Diaries of The Breadman’s Daughter: Lessons from the Hill.

IMG_3946There’s this hill. I’ve mentioned it in my previous posts about running. It’s at the very end of my early morning run. The neighborhood is full of little hills, dips, tilts and slopes. But this is the last one, so it’s always the toughest. Climbing it is a bit like a recurring nightmare. The one where you show up late for an Algebra exam you forgot to study for. Painful doesn’t even begin to describe it.

I have a love-hate relationship with this hill. It’s complicated. Dense with onionskin layers of complexity. I’m attracted to connections of this nature because they are the most profound teachers. They force me to expand and extend. Stretch beyond my comfort zones. Push limits. Smash down walls. Break through closed doors. Grow my physical, spiritual, emotional and intellectual muscles. Their lessons take me above and beyond and back.

In no particular order, here are 15 things I’ve learned while running up the hill:

1. It’s rock solid. Dependable. Not going anywhere. I can count on it being there. Every day, whether I like it or not. I want to be that unshakeable, that steady.
2. Some days it’s easy. Some days it’s not. I don’t know why. That’s the paradox. The enigma. The mystery. So I soar with the easy times. I struggle through the hard times. One baby-step at a time. Either way, I keep going.
3. It takes guts. Especially on the difficult days when just getting out of bed is an act of courage. The bravest thing I do.
4. It’s okay to stop. Take a moment to catch my breath. To regroup. Consider my options. In the end there’s only one. Carry on.
5. It’s easier when I don’t look up. At the very the bottom it’s daunting. Overwhelming. Fucking intimidating. So I keep my eyes on the piece of sidewalk directly in front of me. And take it piece by piece. Suddenly it’s not so big. Little bits are doable. Far less formidable.
6. Don’t look down once I reach the top. It’s a dizzying perspective. A mixture of pride in today’s accomplishment and dread for tomorrow’s harrowing task. So I resist peeking over my shoulder. I simply turn the corner and keep going.
7. Honor my body and where it’s at today. It’s changing. Aging. Nowhere is this more apparent than on the hill. I listen to the subtle messages it sends. I’m respectful of my limitations. And grateful for what I can do.
8. Maintain my runner’s form despite the slower pace. This is part of the art of running and hard to articulate with words. It’s about the shape. Structure. Configuration. Contours. I keep the stance no matter how downtempo the present beat or cadence.
9. It’s not a competition. There’s no one else in this race so the pressure’s off. I don’t rate myself. Think about time. Check my pulse or heart rate. There’s no personal best. No need to push harder. I don’t give a shit about that. I’m not an athlete. I’m not going to Sochi. The beauty of this stage in my life? There’s absolutely nothing to prove.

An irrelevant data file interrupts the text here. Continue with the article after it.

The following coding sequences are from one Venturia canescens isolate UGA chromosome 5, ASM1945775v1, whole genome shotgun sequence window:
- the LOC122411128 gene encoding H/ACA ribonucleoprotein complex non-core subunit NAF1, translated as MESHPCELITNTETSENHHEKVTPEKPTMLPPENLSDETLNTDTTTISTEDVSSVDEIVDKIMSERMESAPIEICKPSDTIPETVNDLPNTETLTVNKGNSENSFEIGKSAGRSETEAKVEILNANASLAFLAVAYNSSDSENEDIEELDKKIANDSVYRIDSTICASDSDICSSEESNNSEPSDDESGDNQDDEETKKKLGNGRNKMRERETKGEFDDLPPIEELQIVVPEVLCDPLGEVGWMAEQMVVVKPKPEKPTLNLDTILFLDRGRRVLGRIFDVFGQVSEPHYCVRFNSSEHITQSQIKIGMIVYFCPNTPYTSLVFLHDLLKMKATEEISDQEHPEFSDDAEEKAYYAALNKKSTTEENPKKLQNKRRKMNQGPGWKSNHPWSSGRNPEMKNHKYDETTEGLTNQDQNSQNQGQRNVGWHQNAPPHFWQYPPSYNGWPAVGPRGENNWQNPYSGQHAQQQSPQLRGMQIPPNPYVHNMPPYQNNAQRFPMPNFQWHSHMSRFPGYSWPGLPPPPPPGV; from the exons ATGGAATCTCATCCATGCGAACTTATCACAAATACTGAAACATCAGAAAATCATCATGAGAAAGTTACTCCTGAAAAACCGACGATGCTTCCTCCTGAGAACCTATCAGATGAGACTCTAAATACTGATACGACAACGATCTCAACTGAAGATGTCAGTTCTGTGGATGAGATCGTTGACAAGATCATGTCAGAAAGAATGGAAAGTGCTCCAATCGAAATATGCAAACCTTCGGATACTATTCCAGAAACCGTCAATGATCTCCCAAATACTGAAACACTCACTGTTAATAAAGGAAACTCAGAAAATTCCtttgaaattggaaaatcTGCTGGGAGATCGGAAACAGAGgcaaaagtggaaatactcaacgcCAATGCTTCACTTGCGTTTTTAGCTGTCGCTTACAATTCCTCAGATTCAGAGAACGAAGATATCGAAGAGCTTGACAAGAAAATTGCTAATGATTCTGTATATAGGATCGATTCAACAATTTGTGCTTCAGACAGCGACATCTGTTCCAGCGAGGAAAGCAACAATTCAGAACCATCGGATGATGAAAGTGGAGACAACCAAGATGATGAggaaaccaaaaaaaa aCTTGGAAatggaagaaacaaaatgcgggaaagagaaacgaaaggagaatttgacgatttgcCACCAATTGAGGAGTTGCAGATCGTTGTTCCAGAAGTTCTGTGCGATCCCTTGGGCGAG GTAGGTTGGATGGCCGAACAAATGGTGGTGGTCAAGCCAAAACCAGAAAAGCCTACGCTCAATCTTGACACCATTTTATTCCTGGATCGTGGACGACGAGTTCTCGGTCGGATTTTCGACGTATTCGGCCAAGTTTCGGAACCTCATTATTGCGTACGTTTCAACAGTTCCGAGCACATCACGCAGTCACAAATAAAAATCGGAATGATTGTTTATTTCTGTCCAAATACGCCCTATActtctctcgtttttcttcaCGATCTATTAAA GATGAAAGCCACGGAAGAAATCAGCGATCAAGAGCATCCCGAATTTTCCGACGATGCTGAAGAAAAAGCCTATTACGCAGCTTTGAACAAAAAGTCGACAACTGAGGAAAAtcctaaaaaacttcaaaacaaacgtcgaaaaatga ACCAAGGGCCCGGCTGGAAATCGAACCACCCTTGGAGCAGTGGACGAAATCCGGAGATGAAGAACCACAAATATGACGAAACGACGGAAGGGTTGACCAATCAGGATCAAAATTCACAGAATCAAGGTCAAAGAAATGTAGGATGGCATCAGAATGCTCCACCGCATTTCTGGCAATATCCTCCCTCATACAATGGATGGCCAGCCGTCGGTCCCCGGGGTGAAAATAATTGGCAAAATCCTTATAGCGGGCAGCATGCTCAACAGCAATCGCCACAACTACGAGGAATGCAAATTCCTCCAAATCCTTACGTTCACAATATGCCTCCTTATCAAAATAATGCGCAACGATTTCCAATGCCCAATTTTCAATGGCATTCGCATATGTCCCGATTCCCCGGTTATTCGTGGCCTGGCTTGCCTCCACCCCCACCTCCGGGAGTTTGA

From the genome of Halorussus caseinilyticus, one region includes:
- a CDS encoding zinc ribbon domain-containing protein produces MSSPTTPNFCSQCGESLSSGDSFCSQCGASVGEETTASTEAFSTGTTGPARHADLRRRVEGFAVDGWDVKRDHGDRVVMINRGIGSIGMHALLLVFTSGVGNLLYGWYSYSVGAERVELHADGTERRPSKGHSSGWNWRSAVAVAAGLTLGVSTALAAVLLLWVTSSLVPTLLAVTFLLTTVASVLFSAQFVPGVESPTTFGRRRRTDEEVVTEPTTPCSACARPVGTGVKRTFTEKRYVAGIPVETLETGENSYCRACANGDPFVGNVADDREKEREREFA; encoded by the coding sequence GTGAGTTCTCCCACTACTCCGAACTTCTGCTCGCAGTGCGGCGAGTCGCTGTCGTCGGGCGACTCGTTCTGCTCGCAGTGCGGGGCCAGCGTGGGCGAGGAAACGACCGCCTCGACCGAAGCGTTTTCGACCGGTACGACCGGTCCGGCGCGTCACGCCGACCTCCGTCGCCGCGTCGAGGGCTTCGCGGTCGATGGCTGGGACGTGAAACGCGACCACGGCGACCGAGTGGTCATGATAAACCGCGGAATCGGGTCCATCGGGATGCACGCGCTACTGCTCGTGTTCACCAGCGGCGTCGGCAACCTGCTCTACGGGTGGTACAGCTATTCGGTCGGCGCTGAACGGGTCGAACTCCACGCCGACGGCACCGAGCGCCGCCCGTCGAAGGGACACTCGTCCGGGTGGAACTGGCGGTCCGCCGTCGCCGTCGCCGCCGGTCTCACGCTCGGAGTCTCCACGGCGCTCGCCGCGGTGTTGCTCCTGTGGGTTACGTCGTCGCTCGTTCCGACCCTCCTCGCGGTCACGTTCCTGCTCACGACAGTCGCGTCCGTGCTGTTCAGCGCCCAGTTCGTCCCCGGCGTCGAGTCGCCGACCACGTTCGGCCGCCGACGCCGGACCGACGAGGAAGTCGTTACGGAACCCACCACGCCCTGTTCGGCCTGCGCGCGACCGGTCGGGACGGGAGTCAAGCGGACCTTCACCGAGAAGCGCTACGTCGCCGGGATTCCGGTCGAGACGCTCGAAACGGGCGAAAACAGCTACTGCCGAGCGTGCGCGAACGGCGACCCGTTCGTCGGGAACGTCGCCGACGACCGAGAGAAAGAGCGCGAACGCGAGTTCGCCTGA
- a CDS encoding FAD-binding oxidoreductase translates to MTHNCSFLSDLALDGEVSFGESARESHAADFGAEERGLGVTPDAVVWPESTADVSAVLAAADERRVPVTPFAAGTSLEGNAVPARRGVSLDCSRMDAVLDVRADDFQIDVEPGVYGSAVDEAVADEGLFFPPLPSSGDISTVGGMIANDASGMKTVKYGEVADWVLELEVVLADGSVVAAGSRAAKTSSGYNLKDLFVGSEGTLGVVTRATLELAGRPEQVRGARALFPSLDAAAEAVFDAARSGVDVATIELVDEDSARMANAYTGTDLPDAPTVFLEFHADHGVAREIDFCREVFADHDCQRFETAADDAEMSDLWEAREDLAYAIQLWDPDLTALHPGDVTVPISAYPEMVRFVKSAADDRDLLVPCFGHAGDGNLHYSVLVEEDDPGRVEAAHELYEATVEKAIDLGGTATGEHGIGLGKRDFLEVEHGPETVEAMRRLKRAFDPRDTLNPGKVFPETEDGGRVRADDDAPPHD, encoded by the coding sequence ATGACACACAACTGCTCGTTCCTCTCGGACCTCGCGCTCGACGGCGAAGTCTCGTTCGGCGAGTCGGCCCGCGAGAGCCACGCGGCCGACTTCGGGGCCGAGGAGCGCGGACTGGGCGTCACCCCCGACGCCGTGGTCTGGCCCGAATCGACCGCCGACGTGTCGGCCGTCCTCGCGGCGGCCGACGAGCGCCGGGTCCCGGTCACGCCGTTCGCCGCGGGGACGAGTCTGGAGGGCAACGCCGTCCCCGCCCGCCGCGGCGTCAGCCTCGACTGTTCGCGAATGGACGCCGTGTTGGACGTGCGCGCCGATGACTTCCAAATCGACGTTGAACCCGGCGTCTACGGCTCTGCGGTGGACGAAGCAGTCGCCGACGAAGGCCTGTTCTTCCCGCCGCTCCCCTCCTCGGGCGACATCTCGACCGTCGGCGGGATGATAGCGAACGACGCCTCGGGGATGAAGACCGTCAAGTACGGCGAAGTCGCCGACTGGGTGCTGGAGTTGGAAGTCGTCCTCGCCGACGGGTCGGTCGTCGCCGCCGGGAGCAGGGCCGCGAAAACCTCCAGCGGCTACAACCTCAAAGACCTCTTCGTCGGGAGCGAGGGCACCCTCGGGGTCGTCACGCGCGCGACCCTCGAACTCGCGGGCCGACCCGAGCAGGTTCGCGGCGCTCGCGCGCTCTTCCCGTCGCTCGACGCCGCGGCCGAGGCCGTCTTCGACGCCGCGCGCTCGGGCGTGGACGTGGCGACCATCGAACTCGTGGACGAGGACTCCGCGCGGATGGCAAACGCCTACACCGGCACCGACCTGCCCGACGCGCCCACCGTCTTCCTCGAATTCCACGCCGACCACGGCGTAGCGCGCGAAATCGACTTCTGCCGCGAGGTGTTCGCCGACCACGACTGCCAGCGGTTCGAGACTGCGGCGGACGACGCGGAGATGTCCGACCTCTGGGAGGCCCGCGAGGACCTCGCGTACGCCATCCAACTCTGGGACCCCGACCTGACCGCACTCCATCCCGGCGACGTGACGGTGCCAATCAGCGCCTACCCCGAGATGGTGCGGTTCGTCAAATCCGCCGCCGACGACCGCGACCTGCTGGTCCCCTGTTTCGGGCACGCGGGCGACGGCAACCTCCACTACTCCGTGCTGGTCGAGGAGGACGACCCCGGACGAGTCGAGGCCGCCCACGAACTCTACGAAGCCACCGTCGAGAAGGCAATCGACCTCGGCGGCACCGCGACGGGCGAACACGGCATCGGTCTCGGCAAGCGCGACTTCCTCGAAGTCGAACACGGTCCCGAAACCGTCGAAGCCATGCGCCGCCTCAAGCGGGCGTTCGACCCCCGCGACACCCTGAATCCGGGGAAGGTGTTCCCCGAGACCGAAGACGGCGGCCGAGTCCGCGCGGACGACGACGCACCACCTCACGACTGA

10. It’s not about conquering. Nothing to beat. Vanquish. Quell. Quash. Clobber. Nor crush. I greet the hill with the peace of a Pacifist. In my heart I’m confident I’ll reach the top. But I’ll inflict no harm along the way.
11. It’s okay to be afraid. Some days the hill scares the living shit out me. It’s just too much. Especially on the dark and eerily quiet mornings. My imagination takes hold. The hill becomes my enemy. Then my legs turn to rubber. Shaky like jelly. That’s when I exhale deeply. And keep moving. Even shaky legs can get you there.
12. It hurts. It’s so fucking painful at times that I think, ‘This is it.  I’m gonna die on this stupid hill.’ But I don’t. I make it home in one piece. And the truly priceless part? It’s like the miracle of childbirth. I forget the pain when it’s over.
13. The weather doesn’t matter. Rain or shine, snow or sleet, the hill is still there. Waiting for me. So I dress accordingly. I never worry about getting wet. Or cold. Or sweating like a pig. The wind can howl like a wolf. I call its bluff and howl right back.
14. Every day is a sweet little victory. I celebrate that. Not in a big glittery New Year’s Eve kind of way. But I do have this little happy endorphin dance going on in my head when I’m done. This is a beautiful reminder to take joy in all the wondrous things life holds. Every day I’m here is a win.
15. The hill will be here long after I’m gone. Reliable. Solid. Stone-steady. Some things endure. Others, like me are ephemeral. But know this, the hill recognizes my footstep. It is imprinted in the soul of the earth. And that’s pretty fucking awesome.

2 thoughts on “Diaries of The Breadman’s Daughter: Lessons from the Hill.

  1. Getting out of bed and out to walk and run regardless of the weather is amazing in itself, but adding in that hill…way to go, Boo! You’re inspiring

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